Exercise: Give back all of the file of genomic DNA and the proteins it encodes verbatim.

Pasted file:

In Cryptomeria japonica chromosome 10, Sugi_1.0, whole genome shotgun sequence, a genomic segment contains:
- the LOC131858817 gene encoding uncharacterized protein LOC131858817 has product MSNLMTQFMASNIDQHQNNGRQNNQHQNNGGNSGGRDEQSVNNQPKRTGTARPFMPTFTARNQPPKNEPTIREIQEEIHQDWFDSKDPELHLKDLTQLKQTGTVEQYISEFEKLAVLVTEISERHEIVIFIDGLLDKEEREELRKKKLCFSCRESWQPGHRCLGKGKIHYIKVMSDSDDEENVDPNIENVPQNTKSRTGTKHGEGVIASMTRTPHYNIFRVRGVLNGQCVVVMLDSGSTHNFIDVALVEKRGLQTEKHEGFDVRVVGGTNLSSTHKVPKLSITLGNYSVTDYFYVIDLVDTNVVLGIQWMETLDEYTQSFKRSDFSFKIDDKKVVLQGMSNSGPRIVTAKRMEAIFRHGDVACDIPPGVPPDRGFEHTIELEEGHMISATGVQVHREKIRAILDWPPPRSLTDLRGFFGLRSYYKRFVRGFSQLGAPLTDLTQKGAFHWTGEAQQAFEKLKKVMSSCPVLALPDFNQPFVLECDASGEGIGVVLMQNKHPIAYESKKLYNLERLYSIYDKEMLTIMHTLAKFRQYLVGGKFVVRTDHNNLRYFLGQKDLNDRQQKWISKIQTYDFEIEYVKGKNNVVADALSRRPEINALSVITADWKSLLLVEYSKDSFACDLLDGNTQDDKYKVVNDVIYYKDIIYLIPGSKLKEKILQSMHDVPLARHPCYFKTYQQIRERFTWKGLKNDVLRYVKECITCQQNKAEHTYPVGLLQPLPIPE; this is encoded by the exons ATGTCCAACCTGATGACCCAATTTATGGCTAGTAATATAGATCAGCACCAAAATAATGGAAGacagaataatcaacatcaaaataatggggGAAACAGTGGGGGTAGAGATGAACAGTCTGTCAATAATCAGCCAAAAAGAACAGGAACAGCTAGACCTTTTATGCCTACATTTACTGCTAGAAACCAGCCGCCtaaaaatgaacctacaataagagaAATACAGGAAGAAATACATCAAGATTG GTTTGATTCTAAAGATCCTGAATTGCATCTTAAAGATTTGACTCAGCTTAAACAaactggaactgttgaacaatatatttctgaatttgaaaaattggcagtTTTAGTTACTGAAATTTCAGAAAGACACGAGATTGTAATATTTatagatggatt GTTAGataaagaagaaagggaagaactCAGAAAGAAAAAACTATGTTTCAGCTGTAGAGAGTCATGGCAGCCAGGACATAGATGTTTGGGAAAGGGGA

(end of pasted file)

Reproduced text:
In Cryptomeria japonica chromosome 10, Sugi_1.0, whole genome shotgun sequence, a genomic segment contains:
- the LOC131858817 gene encoding uncharacterized protein LOC131858817 has product MSNLMTQFMASNIDQHQNNGRQNNQHQNNGGNSGGRDEQSVNNQPKRTGTARPFMPTFTARNQPPKNEPTIREIQEEIHQDWFDSKDPELHLKDLTQLKQTGTVEQYISEFEKLAVLVTEISERHEIVIFIDGLLDKEEREELRKKKLCFSCRESWQPGHRCLGKGKIHYIKVMSDSDDEENVDPNIENVPQNTKSRTGTKHGEGVIASMTRTPHYNIFRVRGVLNGQCVVVMLDSGSTHNFIDVALVEKRGLQTEKHEGFDVRVVGGTNLSSTHKVPKLSITLGNYSVTDYFYVIDLVDTNVVLGIQWMETLDEYTQSFKRSDFSFKIDDKKVVLQGMSNSGPRIVTAKRMEAIFRHGDVACDIPPGVPPDRGFEHTIELEEGHMISATGVQVHREKIRAILDWPPPRSLTDLRGFFGLRSYYKRFVRGFSQLGAPLTDLTQKGAFHWTGEAQQAFEKLKKVMSSCPVLALPDFNQPFVLECDASGEGIGVVLMQNKHPIAYESKKLYNLERLYSIYDKEMLTIMHTLAKFRQYLVGGKFVVRTDHNNLRYFLGQKDLNDRQQKWISKIQTYDFEIEYVKGKNNVVADALSRRPEINALSVITADWKSLLLVEYSKDSFACDLLDGNTQDDKYKVVNDVIYYKDIIYLIPGSKLKEKILQSMHDVPLARHPCYFKTYQQIRERFTWKGLKNDVLRYVKECITCQQNKAEHTYPVGLLQPLPIPE; this is encoded by the exons ATGTCCAACCTGATGACCCAATTTATGGCTAGTAATATAGATCAGCACCAAAATAATGGAAGacagaataatcaacatcaaaataatggggGAAACAGTGGGGGTAGAGATGAACAGTCTGTCAATAATCAGCCAAAAAGAACAGGAACAGCTAGACCTTTTATGCCTACATTTACTGCTAGAAACCAGCCGCCtaaaaatgaacctacaataagagaAATACAGGAAGAAATACATCAAGATTG GTTTGATTCTAAAGATCCTGAATTGCATCTTAAAGATTTGACTCAGCTTAAACAaactggaactgttgaacaatatatttctgaatttgaaaaattggcagtTTTAGTTACTGAAATTTCAGAAAGACACGAGATTGTAATATTTatagatggatt GTTAGataaagaagaaagggaagaactCAGAAAGAAAAAACTATGTTTCAGCTGTAGAGAGTCATGGCAGCCAGGACATAGATGTTTGGGAAAGGGGA